Basil pesto

What you'll need:

1 bulb/knob of garlic
1/2 cup of olive oil
fresh basil leaves
a few tablespoons of water

You'll also need: A blender/Food processor

How to prepare:
1. Peel every single clove of garlic. Wash the basil leaves under tap water.
2. If you are using a blender, blend the garlic first in the food processor. Use just half of it.
3. Add some basil leaves a bit of olive oil and water. Blend again until the ingredients look more like a sauce. Add the remaining garlic, basil leaves and oil until you have used up all your ingredients.
4. Keep it in a bottle or plastic container but make sure to add more olive oil on top of the mixture before sealing it. If you keep it in a fridge, it could last up to 7 days.

You can use pesto as a dip (with mayonnaise or cream) or as a pasta sauce. I love pesto so much I might need a separate blog post just to share the food that I have tried to make using PESTO.

Up next is an oil-based penne pasta. I DID NOT use ready-made tomato sauce for this dish.

Herb, garlic and tomato pasta!


250 grams penne pasta
8 to 10 medium tomatoes
3-4 cloves of garlic
1 pack of McCormick Herb & Garlic mix
Olive oil

How to cook:
1. Cook pasta according to instructions, drain it well and set it aside.
2. Heat 2 tbsps of oil in a large pan. Saute garlic and tomatoes.
3. Add the cooked pasta and mix it well under low fire. Add in 1 pack of McCormick Herb & Garlic mix and olive oil. Remove from heat.
4. Top it with cheese and serve!

The last one that I want to share is actually just a dip. I just got tired of eating crackers on its own so I gave my snack a little twist. It's a healthy snack whether you are on a diet or on a budget!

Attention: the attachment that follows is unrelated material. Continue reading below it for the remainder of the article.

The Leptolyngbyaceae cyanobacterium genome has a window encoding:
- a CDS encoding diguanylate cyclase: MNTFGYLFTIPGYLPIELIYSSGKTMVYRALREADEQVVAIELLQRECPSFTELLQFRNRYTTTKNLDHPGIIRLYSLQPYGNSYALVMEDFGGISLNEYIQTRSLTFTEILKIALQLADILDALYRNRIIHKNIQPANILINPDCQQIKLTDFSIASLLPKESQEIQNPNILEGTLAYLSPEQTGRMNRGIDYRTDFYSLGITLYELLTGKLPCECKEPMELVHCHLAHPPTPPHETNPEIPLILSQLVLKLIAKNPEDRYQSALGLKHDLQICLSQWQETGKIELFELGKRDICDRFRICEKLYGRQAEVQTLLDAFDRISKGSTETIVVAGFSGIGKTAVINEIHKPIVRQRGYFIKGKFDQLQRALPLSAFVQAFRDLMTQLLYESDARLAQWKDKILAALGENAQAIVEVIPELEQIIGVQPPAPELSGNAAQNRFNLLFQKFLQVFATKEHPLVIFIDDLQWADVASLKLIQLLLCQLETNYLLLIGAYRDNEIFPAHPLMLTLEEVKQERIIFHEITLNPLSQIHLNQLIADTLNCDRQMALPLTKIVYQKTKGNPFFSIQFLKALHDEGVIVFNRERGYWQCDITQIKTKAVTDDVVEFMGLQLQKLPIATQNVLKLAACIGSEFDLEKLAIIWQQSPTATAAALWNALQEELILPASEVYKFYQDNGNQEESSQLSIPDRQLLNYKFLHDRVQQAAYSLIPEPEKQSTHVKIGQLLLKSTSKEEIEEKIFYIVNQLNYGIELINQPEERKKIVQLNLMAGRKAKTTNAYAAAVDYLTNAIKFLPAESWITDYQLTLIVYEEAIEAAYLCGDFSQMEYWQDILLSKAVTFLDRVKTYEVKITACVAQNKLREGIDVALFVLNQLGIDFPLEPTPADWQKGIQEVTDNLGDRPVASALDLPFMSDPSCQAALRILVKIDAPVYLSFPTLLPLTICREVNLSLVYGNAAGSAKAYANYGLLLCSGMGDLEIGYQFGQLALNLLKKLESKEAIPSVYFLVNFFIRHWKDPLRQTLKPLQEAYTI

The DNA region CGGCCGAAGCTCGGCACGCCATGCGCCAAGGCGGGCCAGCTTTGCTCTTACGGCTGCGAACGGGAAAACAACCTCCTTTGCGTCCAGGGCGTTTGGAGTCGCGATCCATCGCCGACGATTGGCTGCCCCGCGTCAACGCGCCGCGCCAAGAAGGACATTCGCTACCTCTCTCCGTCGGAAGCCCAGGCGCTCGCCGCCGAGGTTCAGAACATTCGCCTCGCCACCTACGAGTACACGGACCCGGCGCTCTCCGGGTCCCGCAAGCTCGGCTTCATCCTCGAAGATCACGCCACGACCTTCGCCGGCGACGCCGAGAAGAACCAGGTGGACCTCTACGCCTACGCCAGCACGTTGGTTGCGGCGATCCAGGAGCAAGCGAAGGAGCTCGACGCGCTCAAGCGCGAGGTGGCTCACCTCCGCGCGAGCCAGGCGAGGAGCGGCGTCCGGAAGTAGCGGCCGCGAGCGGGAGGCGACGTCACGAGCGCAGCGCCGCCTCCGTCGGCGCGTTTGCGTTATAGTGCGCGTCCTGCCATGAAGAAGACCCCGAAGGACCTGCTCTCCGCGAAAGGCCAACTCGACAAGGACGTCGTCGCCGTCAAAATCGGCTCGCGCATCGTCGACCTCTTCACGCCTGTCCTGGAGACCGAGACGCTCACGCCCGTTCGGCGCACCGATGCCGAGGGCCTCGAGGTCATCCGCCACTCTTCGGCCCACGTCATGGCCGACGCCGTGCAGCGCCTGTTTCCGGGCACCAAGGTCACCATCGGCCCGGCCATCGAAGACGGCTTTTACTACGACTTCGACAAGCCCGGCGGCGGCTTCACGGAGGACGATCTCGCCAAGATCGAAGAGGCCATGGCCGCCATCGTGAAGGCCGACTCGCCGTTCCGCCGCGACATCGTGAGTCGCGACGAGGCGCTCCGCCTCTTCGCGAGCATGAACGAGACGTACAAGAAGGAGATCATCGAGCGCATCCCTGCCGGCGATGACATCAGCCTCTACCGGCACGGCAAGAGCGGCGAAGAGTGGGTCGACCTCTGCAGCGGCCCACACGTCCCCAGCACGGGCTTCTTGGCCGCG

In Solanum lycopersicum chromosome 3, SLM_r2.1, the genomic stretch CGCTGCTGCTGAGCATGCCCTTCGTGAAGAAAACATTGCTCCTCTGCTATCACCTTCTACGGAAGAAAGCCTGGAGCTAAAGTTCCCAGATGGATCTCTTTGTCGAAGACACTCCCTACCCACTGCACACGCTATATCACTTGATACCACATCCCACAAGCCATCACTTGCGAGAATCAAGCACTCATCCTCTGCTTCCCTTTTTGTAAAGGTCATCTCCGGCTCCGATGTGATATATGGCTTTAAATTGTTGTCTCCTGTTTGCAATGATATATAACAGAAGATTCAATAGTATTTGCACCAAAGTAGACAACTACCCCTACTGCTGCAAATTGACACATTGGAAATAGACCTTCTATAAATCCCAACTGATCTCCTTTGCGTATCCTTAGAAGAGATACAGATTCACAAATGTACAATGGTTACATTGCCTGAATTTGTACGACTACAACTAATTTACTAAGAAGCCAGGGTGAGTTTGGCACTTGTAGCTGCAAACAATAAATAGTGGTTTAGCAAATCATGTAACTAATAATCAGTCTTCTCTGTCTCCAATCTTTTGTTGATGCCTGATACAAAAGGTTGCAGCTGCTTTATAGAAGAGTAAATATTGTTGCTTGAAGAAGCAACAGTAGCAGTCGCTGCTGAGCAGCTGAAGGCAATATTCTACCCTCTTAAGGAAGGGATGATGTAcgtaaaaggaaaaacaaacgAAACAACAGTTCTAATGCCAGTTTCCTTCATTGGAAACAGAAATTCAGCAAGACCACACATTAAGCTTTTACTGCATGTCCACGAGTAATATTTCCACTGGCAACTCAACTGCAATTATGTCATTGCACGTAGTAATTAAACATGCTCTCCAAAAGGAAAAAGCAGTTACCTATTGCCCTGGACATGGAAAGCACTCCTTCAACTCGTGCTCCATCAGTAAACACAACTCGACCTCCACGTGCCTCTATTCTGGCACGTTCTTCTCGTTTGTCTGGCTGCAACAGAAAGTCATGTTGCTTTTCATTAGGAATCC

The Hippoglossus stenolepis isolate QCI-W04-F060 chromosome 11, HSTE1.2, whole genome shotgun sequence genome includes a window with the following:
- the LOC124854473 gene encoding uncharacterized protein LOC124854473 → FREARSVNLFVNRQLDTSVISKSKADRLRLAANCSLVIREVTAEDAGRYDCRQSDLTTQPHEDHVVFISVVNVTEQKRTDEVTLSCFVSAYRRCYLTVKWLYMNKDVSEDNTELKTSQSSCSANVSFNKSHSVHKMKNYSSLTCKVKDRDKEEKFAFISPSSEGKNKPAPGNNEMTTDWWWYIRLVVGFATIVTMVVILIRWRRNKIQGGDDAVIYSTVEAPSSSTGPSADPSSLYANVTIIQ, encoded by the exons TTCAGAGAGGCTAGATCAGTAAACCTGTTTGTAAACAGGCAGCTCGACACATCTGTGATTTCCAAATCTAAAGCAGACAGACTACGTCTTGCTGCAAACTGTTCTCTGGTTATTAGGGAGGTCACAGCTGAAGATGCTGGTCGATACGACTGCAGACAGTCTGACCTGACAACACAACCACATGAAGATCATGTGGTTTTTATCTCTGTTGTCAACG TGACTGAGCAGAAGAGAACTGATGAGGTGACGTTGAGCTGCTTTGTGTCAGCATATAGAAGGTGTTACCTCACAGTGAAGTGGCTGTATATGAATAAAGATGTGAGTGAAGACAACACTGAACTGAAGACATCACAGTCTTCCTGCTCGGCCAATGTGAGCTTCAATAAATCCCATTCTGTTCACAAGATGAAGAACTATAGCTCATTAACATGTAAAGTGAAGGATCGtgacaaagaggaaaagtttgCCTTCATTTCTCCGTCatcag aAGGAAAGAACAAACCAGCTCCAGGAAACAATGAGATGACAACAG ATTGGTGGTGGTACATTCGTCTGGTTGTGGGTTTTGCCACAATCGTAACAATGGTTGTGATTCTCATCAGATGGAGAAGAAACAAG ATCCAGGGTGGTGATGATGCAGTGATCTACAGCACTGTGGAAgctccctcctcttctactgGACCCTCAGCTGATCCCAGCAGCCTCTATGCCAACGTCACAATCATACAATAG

Crackers, cheese and a healthy dip!

slices of cheese
1 small can of corned beef
1 small white onion (diced)
1 small pouch of tomato sauce
1 tbsp cooking oil

How to cook:
1. Heat the oil in a pan; saute' onions and corned beef.
2. Add tomato sauce and let it simmer for a few minutes. Use it as a dip for crackers or any unsweetened bread.

When I think of tomato sauce, I always think about the advertisement I used to hear on TV when I was a kid. "Tomato has lycopene, it's good for the heart! Yada yada yada..."

With the recipes I have shared today, would you believe that once upon a time I HATED TOMATOES? I guess that advertisement did a very good job in turning me into a tomato-eating little monster. It took me a long time to finally let tomato in my life. Now that I have learned to love it, I somehow regret the years I've spent not eating it. I could have had a better skin by now had I started eating tomatoes at an early age. But, better late than never! I hope this post was helpful for you, feel free to try the simple recipes here and I'll try to post some more soon!

Happy eating!

No comments:

Post a Comment

I wanna hear something from you!